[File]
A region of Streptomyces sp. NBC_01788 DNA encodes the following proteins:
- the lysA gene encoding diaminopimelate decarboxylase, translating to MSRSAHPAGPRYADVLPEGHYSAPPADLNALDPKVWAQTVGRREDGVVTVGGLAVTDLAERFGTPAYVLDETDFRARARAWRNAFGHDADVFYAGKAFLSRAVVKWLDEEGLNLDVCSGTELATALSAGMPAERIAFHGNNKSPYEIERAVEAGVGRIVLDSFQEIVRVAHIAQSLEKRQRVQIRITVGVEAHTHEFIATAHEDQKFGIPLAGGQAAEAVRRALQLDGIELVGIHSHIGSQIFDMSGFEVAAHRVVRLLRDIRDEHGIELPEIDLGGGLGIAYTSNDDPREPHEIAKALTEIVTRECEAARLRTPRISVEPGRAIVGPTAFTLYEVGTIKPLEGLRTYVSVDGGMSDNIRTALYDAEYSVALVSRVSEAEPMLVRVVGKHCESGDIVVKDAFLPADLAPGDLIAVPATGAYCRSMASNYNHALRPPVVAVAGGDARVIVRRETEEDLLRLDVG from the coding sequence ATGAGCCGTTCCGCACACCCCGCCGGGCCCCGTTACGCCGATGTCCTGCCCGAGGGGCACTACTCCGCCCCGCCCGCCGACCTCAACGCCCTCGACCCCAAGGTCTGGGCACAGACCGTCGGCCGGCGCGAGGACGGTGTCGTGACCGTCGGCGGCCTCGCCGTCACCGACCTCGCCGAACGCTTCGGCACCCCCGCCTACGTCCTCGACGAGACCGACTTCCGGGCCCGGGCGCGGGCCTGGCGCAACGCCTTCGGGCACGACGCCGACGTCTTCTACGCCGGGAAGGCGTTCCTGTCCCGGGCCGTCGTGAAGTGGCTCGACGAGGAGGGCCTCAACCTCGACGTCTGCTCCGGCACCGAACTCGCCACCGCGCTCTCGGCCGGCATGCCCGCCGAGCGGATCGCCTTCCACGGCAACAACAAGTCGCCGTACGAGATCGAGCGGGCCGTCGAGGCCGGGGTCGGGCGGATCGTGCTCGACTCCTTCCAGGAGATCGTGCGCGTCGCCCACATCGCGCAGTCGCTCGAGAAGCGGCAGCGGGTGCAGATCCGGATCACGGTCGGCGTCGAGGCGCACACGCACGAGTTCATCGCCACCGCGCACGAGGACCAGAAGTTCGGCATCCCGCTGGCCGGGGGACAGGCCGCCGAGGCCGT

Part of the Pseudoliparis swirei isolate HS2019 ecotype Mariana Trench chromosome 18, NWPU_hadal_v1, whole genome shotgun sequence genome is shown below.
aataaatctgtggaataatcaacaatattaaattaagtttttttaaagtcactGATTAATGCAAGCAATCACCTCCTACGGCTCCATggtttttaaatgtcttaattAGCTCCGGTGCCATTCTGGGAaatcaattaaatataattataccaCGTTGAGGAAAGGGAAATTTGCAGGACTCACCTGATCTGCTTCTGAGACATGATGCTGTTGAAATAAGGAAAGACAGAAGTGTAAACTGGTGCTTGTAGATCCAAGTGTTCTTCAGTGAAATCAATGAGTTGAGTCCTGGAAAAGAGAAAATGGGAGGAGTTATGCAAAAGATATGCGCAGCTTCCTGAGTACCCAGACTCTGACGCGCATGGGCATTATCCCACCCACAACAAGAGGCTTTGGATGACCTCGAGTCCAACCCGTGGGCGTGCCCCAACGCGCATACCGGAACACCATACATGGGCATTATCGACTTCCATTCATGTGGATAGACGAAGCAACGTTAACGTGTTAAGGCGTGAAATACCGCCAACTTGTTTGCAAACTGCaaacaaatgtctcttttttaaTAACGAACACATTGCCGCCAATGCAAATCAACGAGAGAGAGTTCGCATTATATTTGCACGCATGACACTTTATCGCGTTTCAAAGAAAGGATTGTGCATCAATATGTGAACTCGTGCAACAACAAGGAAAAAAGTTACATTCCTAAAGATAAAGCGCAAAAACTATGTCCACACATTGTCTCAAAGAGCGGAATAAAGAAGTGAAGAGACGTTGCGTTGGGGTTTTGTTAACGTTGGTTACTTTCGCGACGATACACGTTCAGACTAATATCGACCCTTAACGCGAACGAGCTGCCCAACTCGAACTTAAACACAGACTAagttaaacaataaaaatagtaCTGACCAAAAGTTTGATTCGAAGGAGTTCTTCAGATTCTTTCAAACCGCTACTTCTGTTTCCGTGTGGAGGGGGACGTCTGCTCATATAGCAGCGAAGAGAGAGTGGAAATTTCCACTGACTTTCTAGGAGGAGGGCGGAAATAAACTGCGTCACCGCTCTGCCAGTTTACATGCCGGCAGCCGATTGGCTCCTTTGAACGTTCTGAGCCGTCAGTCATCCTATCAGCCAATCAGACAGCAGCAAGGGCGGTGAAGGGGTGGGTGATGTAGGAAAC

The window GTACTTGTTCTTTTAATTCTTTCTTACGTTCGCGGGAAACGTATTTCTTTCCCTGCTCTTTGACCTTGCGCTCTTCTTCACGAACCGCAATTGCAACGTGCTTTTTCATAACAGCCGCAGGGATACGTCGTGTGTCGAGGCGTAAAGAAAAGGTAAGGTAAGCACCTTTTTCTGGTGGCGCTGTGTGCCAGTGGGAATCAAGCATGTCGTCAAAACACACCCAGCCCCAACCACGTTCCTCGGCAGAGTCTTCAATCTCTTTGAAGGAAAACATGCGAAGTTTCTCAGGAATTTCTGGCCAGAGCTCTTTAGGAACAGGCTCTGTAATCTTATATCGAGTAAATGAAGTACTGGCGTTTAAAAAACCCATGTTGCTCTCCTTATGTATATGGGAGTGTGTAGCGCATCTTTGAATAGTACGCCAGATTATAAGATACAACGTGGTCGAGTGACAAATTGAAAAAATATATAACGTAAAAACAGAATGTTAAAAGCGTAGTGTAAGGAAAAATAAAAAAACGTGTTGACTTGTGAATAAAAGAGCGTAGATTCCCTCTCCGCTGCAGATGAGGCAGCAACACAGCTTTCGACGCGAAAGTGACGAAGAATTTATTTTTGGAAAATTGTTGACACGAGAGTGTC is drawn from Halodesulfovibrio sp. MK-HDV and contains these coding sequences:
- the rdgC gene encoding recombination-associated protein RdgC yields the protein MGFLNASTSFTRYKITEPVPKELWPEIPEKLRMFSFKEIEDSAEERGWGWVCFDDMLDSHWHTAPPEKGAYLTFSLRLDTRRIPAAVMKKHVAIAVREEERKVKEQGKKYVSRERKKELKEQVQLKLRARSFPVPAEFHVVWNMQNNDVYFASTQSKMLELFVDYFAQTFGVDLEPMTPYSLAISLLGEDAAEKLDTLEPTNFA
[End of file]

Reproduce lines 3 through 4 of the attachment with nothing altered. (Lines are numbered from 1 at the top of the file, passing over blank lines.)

Part of the Pseudoliparis swirei isolate HS2019 ecotype Mariana Trench chromosome 18, NWPU_hadal_v1, whole genome shotgun sequence genome is shown below.
aataaatctgtggaataatcaacaatattaaattaagtttttttaaagtcactGATTAATGCAAGCAATCACCTCCTACGGCTCCATggtttttaaatgtcttaattAGCTCCGGTGCCATTCTGGGAaatcaattaaatataattataccaCGTTGAGGAAAGGGAAATTTGCAGGACTCACCTGATCTGCTTCTGAGACATGATGCTGTTGAAATAAGGAAAGACAGAAGTGTAAACTGGTGCTTGTAGATCCAAGTGTTCTTCAGTGAAATCAATGAGTTGAGTCCTGGAAAAGAGAAAATGGGAGGAGTTATGCAAAAGATATGCGCAGCTTCCTGAGTACCCAGACTCTGACGCGCATGGGCATTATCCCACCCACAACAAGAGGCTTTGGATGACCTCGAGTCCAACCCGTGGGCGTGCCCCAACGCGCATACCGGAACACCATACATGGGCATTATCGACTTCCATTCATGTGGATAGACGAAGCAACGTTAACGTGTTAAGGCGTGAAATACCGCCAACTTGTTTGCAAACTGCaaacaaatgtctcttttttaaTAACGAACACATTGCCGCCAATGCAAATCAACGAGAGAGAGTTCGCATTATATTTGCACGCATGACACTTTATCGCGTTTCAAAGAAAGGATTGTGCATCAATATGTGAACTCGTGCAACAACAAGGAAAAAAGTTACATTCCTAAAGATAAAGCGCAAAAACTATGTCCACACATTGTCTCAAAGAGCGGAATAAAGAAGTGAAGAGACGTTGCGTTGGGGTTTTGTTAACGTTGGTTACTTTCGCGACGATACACGTTCAGACTAATATCGACCCTTAACGCGAACGAGCTGCCCAACTCGAACTTAAACACAGACTAagttaaacaataaaaatagtaCTGACCAAAAGTTTGATTCGAAGGAGTTCTTCAGATTCTTTCAAACCGCTACTTCTGTTTCCGTGTGGAGGGGGACGTCTGCTCATATAGCAGCGAAGAGAGAGTGGAAATTTCCACTGACTTTCTAGGAGGAGGGCGGAAATAAACTGCGTCACCGCTCTGCCAGTTTACATGCCGGCAGCCGATTGGCTCCTTTGAACGTTCTGAGCCGTCAGTCATCCTATCAGCCAATCAGACAGCAGCAAGGGCGGTGAAGGGGTGGGTGATGTAGGAAAC